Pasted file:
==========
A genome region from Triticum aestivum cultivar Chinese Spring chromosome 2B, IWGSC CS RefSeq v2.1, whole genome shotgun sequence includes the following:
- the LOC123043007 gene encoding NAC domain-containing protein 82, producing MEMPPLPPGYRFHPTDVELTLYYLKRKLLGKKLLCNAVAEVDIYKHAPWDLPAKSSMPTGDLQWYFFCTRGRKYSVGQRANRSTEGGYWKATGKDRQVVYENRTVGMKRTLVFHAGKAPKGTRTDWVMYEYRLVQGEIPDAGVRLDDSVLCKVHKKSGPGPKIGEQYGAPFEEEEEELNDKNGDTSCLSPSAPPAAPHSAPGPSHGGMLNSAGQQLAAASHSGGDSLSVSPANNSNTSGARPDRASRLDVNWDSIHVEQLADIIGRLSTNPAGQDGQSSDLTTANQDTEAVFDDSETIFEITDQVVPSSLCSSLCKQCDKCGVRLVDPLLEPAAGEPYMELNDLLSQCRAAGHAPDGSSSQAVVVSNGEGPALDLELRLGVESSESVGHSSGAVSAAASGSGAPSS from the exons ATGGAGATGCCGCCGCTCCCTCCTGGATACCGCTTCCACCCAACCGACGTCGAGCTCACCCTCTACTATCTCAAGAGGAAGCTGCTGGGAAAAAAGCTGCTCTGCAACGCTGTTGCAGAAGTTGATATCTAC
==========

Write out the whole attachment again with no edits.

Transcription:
A genome region from Triticum aestivum cultivar Chinese Spring chromosome 2B, IWGSC CS RefSeq v2.1, whole genome shotgun sequence includes the following:
- the LOC123043007 gene encoding NAC domain-containing protein 82, producing MEMPPLPPGYRFHPTDVELTLYYLKRKLLGKKLLCNAVAEVDIYKHAPWDLPAKSSMPTGDLQWYFFCTRGRKYSVGQRANRSTEGGYWKATGKDRQVVYENRTVGMKRTLVFHAGKAPKGTRTDWVMYEYRLVQGEIPDAGVRLDDSVLCKVHKKSGPGPKIGEQYGAPFEEEEEELNDKNGDTSCLSPSAPPAAPHSAPGPSHGGMLNSAGQQLAAASHSGGDSLSVSPANNSNTSGARPDRASRLDVNWDSIHVEQLADIIGRLSTNPAGQDGQSSDLTTANQDTEAVFDDSETIFEITDQVVPSSLCSSLCKQCDKCGVRLVDPLLEPAAGEPYMELNDLLSQCRAAGHAPDGSSSQAVVVSNGEGPALDLELRLGVESSESVGHSSGAVSAAASGSGAPSS from the exons ATGGAGATGCCGCCGCTCCCTCCTGGATACCGCTTCCACCCAACCGACGTCGAGCTCACCCTCTACTATCTCAAGAGGAAGCTGCTGGGAAAAAAGCTGCTCTGCAACGCTGTTGCAGAAGTTGATATCTAC